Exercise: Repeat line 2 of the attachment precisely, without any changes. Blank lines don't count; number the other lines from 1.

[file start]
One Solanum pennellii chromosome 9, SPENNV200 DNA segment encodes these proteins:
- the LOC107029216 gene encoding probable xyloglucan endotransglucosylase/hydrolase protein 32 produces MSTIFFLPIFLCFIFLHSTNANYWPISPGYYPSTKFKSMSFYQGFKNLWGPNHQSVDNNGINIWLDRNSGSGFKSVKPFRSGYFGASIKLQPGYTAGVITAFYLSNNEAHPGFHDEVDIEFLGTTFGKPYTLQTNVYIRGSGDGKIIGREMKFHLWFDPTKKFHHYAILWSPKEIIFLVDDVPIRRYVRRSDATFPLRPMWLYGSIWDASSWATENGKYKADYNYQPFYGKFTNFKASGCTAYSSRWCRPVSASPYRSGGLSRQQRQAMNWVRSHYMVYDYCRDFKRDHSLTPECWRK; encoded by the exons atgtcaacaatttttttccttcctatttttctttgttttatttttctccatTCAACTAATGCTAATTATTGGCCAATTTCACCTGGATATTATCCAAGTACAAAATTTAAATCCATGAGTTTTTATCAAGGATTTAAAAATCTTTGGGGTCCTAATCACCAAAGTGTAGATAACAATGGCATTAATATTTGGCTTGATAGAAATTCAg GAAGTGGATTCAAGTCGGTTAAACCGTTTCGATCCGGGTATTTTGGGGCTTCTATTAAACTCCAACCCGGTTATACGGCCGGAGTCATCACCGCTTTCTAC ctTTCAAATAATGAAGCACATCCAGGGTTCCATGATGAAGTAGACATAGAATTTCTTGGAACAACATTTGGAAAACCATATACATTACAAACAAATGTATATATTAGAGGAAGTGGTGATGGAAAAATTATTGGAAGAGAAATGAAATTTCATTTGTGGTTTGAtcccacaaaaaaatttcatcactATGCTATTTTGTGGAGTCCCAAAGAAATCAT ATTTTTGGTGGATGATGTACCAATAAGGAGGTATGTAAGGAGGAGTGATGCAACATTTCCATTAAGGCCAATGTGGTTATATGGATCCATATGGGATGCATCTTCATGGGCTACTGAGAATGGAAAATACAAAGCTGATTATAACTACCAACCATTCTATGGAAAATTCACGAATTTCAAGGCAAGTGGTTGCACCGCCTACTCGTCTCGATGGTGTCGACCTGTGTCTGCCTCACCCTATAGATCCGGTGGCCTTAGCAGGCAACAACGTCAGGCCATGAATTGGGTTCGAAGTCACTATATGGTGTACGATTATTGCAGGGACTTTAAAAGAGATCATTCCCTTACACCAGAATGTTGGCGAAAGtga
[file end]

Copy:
- the LOC107029216 gene encoding probable xyloglucan endotransglucosylase/hydrolase protein 32 produces MSTIFFLPIFLCFIFLHSTNANYWPISPGYYPSTKFKSMSFYQGFKNLWGPNHQSVDNNGINIWLDRNSGSGFKSVKPFRSGYFGASIKLQPGYTAGVITAFYLSNNEAHPGFHDEVDIEFLGTTFGKPYTLQTNVYIRGSGDGKIIGREMKFHLWFDPTKKFHHYAILWSPKEIIFLVDDVPIRRYVRRSDATFPLRPMWLYGSIWDASSWATENGKYKADYNYQPFYGKFTNFKASGCTAYSSRWCRPVSASPYRSGGLSRQQRQAMNWVRSHYMVYDYCRDFKRDHSLTPECWRK; encoded by the exons atgtcaacaatttttttccttcctatttttctttgttttatttttctccatTCAACTAATGCTAATTATTGGCCAATTTCACCTGGATATTATCCAAGTACAAAATTTAAATCCATGAGTTTTTATCAAGGATTTAAAAATCTTTGGGGTCCTAATCACCAAAGTGTAGATAACAATGGCATTAATATTTGGCTTGATAGAAATTCAg GAAGTGGATTCAAGTCGGTTAAACCGTTTCGATCCGGGTATTTTGGGGCTTCTATTAAACTCCAACCCGGTTATACGGCCGGAGTCATCACCGCTTTCTAC ctTTCAAATAATGAAGCACATCCAGGGTTCCATGATGAAGTAGACATAGAATTTCTTGGAACAACATTTGGAAAACCATATACATTACAAACAAATGTATATATTAGAGGAAGTGGTGATGGAAAAATTATTGGAAGAGAAATGAAATTTCATTTGTGGTTTGAtcccacaaaaaaatttcatcactATGCTATTTTGTGGAGTCCCAAAGAAATCAT ATTTTTGGTGGATGATGTACCAATAAGGAGGTATGTAAGGAGGAGTGATGCAACATTTCCATTAAGGCCAATGTGGTTATATGGATCCATATGGGATGCATCTTCATGGGCTACTGAGAATGGAAAATACAAAGCTGATTATAACTACCAACCATTCTATGGAAAATTCACGAATTTCAAGGCAAGTGGTTGCACCGCCTACTCGTCTCGATGGTGTCGACCTGTGTCTGCCTCACCCTATAGATCCGGTGGCCTTAGCAGGCAACAACGTCAGGCCATGAATTGGGTTCGAAGTCACTATATGGTGTACGATTATTGCAGGGACTTTAAAAGAGATCATTCCCTTACACCAGAATGTTGGCGAAAGtga